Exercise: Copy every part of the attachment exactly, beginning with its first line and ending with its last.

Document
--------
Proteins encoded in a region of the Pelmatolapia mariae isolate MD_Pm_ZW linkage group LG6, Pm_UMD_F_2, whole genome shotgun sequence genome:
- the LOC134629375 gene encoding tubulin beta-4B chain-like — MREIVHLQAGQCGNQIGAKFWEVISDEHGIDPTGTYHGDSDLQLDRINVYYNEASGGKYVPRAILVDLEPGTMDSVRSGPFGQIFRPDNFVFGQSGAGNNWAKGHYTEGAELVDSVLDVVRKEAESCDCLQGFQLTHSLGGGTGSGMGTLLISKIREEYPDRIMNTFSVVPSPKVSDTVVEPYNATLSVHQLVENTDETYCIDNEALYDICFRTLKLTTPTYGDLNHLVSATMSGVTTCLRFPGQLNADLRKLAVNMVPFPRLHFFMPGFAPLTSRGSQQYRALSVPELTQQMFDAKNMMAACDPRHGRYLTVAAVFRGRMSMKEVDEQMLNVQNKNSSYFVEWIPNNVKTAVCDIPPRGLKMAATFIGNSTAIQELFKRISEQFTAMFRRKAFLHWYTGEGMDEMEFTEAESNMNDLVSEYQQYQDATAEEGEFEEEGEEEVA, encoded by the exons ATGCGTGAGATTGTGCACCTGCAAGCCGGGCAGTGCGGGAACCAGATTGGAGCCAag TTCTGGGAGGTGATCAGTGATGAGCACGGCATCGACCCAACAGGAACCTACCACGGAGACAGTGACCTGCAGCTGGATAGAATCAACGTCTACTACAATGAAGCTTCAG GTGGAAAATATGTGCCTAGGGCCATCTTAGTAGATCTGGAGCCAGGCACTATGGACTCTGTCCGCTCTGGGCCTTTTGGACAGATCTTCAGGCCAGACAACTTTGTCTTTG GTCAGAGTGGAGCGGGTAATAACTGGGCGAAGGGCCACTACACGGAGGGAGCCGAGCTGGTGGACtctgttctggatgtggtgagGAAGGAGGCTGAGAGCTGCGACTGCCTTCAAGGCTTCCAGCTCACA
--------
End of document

Proteins encoded in a region of the Pelmatolapia mariae isolate MD_Pm_ZW linkage group LG6, Pm_UMD_F_2, whole genome shotgun sequence genome:
- the LOC134629375 gene encoding tubulin beta-4B chain-like — MREIVHLQAGQCGNQIGAKFWEVISDEHGIDPTGTYHGDSDLQLDRINVYYNEASGGKYVPRAILVDLEPGTMDSVRSGPFGQIFRPDNFVFGQSGAGNNWAKGHYTEGAELVDSVLDVVRKEAESCDCLQGFQLTHSLGGGTGSGMGTLLISKIREEYPDRIMNTFSVVPSPKVSDTVVEPYNATLSVHQLVENTDETYCIDNEALYDICFRTLKLTTPTYGDLNHLVSATMSGVTTCLRFPGQLNADLRKLAVNMVPFPRLHFFMPGFAPLTSRGSQQYRALSVPELTQQMFDAKNMMAACDPRHGRYLTVAAVFRGRMSMKEVDEQMLNVQNKNSSYFVEWIPNNVKTAVCDIPPRGLKMAATFIGNSTAIQELFKRISEQFTAMFRRKAFLHWYTGEGMDEMEFTEAESNMNDLVSEYQQYQDATAEEGEFEEEGEEEVA, encoded by the exons ATGCGTGAGATTGTGCACCTGCAAGCCGGGCAGTGCGGGAACCAGATTGGAGCCAag TTCTGGGAGGTGATCAGTGATGAGCACGGCATCGACCCAACAGGAACCTACCACGGAGACAGTGACCTGCAGCTGGATAGAATCAACGTCTACTACAATGAAGCTTCAG GTGGAAAATATGTGCCTAGGGCCATCTTAGTAGATCTGGAGCCAGGCACTATGGACTCTGTCCGCTCTGGGCCTTTTGGACAGATCTTCAGGCCAGACAACTTTGTCTTTG GTCAGAGTGGAGCGGGTAATAACTGGGCGAAGGGCCACTACACGGAGGGAGCCGAGCTGGTGGACtctgttctggatgtggtgagGAAGGAGGCTGAGAGCTGCGACTGCCTTCAAGGCTTCCAGCTCACA